‚Äč


Parallel Paradigm Shifts



Changes in our perception of the wild world of nature has run parallel to a change occurring in our approach to mental health.

We have gone from the view of a need to tame and control nature, to recognizing that there is an inherent wisdom in the fluctuations and disturbances of ecosystems. The role of wildfire is a perfect example. We now realize it plays a natural role in keeping certain ecosystems healthy and diverse.  After a wildfire, a forest immediately begins movement back towards diversity of life, its next version of structure and stability. This movement indicates health.


Meanwhile, in the field of psychology, we started out with the idea that there was a waywardness inherent in ourselves that needed to be brought under control. The various theories, schools of thought, and techniques of current western psychology still follow the same underlying message: we need to work hard to change ourselves. Now however, we are beginning to see that it is not change that we need. What we need is an understanding of how we function as thinking beings, in order to flow with the changes in our thinking.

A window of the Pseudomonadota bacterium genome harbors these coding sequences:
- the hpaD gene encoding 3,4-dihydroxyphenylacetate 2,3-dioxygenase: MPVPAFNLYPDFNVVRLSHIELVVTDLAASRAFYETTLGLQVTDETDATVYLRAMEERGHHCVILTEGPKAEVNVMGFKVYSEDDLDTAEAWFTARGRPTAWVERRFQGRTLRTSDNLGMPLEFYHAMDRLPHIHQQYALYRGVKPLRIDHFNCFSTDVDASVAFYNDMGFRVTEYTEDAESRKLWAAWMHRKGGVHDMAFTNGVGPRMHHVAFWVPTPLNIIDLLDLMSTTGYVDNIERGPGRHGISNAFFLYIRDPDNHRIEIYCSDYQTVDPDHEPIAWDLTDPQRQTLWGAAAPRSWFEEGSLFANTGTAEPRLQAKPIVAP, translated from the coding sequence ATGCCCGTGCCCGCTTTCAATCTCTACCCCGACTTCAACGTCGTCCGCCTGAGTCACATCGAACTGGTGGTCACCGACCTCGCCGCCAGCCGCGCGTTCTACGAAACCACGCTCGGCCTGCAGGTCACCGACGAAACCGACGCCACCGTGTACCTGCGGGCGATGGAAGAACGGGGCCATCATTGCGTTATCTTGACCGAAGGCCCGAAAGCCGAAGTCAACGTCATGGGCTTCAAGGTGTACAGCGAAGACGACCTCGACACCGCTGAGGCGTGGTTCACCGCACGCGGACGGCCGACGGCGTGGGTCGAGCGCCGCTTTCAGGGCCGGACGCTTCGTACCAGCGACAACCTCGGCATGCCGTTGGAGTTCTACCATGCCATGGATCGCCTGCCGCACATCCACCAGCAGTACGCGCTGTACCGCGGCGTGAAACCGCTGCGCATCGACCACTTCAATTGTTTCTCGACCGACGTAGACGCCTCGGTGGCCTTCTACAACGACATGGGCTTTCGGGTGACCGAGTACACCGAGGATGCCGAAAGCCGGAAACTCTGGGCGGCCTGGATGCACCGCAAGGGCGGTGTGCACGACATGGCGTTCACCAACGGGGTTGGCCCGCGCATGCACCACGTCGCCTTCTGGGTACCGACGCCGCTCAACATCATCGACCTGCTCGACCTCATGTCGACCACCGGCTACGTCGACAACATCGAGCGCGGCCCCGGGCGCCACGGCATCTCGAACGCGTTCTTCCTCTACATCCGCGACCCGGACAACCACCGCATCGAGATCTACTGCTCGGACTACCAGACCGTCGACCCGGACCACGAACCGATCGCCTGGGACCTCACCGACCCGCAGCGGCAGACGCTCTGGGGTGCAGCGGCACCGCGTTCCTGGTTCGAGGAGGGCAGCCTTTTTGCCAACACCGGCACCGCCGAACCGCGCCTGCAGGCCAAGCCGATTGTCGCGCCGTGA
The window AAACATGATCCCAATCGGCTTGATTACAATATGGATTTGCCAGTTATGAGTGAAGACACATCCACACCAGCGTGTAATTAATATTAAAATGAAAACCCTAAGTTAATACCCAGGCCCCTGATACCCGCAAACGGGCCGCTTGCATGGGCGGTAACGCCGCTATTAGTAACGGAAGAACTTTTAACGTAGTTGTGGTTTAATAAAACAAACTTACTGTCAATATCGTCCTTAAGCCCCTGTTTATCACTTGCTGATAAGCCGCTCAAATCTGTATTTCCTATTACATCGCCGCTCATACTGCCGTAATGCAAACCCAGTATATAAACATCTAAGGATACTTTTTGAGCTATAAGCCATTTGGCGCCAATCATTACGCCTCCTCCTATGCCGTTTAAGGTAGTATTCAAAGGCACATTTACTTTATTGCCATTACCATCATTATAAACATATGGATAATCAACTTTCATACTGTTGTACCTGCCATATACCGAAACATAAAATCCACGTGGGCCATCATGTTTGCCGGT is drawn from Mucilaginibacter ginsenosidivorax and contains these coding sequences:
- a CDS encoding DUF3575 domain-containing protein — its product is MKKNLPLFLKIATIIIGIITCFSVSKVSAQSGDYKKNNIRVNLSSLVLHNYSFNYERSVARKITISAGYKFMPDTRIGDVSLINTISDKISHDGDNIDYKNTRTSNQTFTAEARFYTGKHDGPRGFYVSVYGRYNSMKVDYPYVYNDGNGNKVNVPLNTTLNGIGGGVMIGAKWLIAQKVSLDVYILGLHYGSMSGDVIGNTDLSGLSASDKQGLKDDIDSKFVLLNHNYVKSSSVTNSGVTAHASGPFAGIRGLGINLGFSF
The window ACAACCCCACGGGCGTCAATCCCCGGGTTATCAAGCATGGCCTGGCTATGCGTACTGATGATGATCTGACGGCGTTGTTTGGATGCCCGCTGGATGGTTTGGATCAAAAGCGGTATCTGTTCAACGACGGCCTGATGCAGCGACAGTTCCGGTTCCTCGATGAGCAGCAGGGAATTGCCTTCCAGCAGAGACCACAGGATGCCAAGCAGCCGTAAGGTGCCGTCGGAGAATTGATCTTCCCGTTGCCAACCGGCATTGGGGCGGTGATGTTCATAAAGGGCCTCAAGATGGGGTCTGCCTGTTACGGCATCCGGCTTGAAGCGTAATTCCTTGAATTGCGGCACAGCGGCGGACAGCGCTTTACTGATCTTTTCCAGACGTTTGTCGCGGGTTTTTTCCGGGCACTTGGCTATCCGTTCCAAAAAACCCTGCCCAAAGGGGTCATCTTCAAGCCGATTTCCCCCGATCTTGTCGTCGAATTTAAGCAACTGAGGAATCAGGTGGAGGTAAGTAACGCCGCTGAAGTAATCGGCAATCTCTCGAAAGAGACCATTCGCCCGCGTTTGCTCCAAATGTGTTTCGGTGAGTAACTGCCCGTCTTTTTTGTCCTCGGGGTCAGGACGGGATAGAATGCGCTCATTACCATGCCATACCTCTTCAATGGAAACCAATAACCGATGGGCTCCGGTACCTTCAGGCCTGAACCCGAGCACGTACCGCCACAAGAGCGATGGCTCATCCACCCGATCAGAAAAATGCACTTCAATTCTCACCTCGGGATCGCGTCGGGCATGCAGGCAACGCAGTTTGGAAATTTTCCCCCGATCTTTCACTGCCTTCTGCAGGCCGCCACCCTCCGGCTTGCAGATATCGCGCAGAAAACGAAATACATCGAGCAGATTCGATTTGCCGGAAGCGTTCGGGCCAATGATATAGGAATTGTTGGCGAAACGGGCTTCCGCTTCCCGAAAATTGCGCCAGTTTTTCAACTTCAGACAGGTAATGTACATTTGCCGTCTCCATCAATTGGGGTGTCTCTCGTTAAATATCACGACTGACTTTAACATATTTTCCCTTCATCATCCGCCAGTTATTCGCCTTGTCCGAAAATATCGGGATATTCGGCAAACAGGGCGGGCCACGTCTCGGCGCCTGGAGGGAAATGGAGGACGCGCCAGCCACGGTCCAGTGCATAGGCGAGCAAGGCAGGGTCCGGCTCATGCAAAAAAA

This is a learning about being human. That is: we will, all of us, therapists and non therapists alike, still at times get completely caught up in thoughts of worry, distress, and fear, and always will. This is not about getting rid of disturbance on the inside or the outside. It is about recognizing the natural ebb and flow, and that a thought in any moment is not the truth of who we are. It represents one aspect of ourselves, and the same wisdom that guides all of nature, is operating inside us, and it will show up as a clear and creative state of deeper Thought where we know the wisest thing to do next. When people get their own insights about this, their own wisdom takes them further. Their true wild nature can become their guide.

Rewilding Minds